For 21-year-old Doan Smith, former forward for the Columbia Valley Rockies, the 2016-17 hockey season will be a new opportunity in foreign yet familiar territory.
Entering his second season in the Swedish Hockey League playing for the Nynashamns IF, Smith will be looked on as a leader for his two former Rockies’ teammates and friends Damon Raven and Ryan Lawson who are joining Smith this year in Sweden.
After playing two seasons for the Rockies in from 2013 to 2015 scoring 40 goals in 71 games, Smith made the journey to Sweden at the start of last season as the next step in his hockey career beyond junior hockey. As a native of small-town Cessford Alberta, Smith said playing professional hockey has always been a dream of his.
“Every kid wants to play pro,” he said. “Growing up you think that it’s going to be the NHL but now that that is kind of passed, it’s coming out of the KIJHL and going over to Europe.”
He said that while the adjustment to the culture in Sweden was a big difference for Smith, the transition on the ice was equally as daunting.
“Big difference right away is that we’re coming from the KIJHL where most of the rinks are smaller and you go over there where every rink is going to be an Olympic ice so it’s a lot more skating, it’s a lot more skill and speed rather than the KIJHL being a tough, physical league,” he said. “The focus there is the conditioning wise, stick-handling, the passing; it’s honestly going back to fundamentals like when you’re in minor hockey and shying away from knowing you’re going to get hit or worrying about physical factors.”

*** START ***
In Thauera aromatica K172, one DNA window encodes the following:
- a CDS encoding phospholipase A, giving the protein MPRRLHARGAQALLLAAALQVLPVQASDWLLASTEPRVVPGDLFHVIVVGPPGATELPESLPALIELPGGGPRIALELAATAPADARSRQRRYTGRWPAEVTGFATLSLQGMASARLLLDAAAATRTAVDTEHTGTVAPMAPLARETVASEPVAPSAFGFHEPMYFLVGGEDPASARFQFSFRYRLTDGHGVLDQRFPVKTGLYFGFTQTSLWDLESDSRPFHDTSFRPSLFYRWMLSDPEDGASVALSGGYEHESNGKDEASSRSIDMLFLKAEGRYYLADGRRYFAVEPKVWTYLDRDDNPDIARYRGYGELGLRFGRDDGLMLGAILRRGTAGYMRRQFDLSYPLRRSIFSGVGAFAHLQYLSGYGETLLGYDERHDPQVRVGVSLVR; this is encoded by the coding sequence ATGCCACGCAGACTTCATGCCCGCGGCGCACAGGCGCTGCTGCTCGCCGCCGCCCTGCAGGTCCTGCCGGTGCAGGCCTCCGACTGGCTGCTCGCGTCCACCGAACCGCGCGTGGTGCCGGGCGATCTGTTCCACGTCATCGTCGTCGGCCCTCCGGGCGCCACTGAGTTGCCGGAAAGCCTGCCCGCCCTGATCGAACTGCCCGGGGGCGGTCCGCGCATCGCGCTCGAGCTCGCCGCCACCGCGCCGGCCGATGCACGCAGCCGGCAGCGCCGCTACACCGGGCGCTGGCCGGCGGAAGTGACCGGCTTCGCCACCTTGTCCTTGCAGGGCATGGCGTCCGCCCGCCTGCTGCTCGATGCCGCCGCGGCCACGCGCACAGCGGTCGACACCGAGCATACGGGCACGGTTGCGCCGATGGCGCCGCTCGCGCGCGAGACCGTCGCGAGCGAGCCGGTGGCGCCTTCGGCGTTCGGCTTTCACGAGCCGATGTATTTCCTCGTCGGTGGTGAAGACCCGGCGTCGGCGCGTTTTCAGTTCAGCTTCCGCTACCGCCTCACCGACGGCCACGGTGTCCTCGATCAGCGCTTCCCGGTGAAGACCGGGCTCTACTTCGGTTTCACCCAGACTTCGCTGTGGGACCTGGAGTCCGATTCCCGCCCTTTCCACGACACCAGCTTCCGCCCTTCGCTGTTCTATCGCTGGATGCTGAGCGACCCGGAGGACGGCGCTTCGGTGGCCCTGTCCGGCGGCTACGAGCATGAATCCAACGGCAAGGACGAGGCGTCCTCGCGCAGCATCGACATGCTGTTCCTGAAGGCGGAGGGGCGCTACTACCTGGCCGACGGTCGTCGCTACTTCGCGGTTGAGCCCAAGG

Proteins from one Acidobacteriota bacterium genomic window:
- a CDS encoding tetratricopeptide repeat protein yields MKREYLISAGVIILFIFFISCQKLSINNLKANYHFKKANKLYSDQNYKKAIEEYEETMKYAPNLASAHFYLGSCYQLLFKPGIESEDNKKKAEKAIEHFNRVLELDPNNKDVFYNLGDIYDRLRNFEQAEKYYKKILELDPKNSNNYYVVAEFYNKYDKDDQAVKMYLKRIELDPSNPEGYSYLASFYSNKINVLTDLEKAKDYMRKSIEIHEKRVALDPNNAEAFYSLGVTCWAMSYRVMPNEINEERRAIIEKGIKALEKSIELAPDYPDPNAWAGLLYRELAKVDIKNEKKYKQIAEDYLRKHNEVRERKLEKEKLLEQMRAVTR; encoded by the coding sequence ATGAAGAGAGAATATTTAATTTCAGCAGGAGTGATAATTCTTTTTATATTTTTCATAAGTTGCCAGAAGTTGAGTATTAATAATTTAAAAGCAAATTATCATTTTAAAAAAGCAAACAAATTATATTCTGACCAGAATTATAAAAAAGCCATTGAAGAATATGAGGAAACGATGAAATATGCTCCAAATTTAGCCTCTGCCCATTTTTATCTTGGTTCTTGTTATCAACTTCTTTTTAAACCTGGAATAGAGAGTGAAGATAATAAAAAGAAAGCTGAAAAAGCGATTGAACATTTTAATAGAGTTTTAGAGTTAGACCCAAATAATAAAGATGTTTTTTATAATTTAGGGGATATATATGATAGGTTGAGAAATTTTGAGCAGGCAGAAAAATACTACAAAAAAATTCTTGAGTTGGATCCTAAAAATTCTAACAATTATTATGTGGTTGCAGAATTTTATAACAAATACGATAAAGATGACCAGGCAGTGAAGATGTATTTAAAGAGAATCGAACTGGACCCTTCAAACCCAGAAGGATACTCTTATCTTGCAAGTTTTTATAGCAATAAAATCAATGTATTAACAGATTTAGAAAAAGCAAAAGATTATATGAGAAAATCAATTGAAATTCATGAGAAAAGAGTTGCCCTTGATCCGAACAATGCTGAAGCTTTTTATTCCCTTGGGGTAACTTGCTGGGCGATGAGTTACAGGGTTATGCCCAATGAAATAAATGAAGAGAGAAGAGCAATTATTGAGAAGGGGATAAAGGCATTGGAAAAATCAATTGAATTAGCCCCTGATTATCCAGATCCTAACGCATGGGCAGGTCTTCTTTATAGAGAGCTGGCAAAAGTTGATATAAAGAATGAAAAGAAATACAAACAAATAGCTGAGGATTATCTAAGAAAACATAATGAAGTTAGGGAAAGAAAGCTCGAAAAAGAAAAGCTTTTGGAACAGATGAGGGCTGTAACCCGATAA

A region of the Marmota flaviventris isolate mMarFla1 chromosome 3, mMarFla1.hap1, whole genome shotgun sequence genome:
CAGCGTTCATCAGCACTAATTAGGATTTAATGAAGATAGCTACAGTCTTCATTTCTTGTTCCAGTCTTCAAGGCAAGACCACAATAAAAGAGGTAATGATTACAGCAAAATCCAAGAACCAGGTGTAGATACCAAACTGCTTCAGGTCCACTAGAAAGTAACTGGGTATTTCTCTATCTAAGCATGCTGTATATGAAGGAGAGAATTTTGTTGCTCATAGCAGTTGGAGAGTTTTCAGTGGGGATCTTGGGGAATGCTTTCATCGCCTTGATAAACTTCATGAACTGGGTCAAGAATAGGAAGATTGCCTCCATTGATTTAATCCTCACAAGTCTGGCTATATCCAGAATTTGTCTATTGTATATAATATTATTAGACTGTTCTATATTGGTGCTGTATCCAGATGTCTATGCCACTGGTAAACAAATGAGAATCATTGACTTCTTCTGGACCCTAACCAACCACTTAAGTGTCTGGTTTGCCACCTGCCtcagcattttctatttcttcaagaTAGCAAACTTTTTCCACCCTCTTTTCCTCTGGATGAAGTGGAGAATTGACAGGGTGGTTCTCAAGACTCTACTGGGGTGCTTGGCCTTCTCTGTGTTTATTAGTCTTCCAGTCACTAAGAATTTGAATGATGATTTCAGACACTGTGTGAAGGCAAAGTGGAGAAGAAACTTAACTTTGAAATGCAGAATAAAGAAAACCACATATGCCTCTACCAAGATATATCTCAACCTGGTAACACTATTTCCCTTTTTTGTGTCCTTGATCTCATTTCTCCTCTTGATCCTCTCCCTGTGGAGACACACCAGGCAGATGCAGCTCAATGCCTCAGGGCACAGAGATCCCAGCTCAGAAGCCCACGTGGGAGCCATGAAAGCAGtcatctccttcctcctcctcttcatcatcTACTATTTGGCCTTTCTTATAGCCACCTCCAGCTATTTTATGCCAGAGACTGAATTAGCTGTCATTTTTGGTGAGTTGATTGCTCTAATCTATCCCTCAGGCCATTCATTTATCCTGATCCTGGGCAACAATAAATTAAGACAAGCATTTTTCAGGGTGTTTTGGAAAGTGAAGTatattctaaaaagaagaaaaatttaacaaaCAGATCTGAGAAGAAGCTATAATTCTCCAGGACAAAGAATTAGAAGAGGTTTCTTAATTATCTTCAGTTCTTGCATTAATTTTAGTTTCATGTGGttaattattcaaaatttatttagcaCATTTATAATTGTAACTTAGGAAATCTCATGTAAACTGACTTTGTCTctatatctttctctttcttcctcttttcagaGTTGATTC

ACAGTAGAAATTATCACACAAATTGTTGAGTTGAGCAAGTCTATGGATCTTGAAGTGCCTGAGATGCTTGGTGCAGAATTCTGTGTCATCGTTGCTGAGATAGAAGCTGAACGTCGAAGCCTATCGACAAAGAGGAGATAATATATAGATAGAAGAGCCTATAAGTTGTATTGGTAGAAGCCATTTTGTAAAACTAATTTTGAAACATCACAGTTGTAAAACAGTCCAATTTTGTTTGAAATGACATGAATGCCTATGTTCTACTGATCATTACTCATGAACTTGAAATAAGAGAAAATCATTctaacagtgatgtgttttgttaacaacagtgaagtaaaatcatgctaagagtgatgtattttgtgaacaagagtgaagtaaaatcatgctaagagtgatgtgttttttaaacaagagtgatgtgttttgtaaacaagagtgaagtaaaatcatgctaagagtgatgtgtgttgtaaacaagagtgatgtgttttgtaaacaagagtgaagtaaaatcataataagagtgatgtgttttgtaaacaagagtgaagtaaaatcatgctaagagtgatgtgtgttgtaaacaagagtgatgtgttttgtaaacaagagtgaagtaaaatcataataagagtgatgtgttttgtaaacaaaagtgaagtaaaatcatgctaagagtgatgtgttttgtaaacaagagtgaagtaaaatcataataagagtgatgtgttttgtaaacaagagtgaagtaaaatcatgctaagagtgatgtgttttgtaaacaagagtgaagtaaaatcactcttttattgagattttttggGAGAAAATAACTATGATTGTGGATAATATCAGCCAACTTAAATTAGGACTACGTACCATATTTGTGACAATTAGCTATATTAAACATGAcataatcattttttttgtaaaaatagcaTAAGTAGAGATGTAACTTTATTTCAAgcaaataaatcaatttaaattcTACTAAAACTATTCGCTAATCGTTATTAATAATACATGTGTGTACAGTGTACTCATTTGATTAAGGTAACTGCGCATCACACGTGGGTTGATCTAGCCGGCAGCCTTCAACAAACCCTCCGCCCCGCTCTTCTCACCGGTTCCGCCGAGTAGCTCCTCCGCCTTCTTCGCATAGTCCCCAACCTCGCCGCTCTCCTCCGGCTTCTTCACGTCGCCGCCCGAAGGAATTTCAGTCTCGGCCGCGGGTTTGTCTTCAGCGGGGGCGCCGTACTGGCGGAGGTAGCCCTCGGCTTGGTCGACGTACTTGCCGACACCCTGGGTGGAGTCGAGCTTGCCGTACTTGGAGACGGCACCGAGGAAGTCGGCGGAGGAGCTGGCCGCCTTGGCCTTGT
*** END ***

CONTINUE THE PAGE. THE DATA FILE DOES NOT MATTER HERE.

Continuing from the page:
As a small forward weighing in at 161 pounds at the height of 5’8”, this more open style of hockey with less physical contact would theoretically play into the benefit of Smith as a newcomer. In his first 12 games with the new club, Smith recorded three goals and four assists but said he felt that he could be bringing the team more than he had produced.
With more potential playing time back in British Columbia with the Rockies, Smith talked with the team in Sweden and made the difficult decision to play out the rest of the year in Canada in hopes of developing a stronger skill set for the following season.
“They had fully invited me back and they were okay with me staying the rest of the year but they fully understood and agreed with me that it would be better to go back and develop knowing what I had to work on and being able to come back this year and hopefully putting up that point per game player they expect me to be over there,” he said.
Returning to the Rockies, Smith did just that as he recorded 42 points in 25 games at nearly a goal per game pace. He said the time back home in a Rockies uniform allowed him to get the perspective he needed to become a valuable asset in Sweden this year not only as a player but as a teammate to newcomers Raven and Lawson.
Smith said there are a number of pieces of advice that he’s going to try to impart on them as they ease their way into a new culture and lifestyle.
“You get put in a place where they don’t speak the same language so honestly it’s about enjoying it,” he said. “It’s just going over there and being calm and treating it like it’s hockey after junior and that not many people get to do that so you just have to enjoy it and enjoy the moment.”
He said that he understands the opportunity walks a fine line between enjoying the experience and putting in the work required to make the transition to upper levels in the Swedish Hockey League.
“You can go over there and play a year or two years and enjoy it and take it as a vacation or you can go over there and work hard and make it into a profession if you really wanted to,” he said.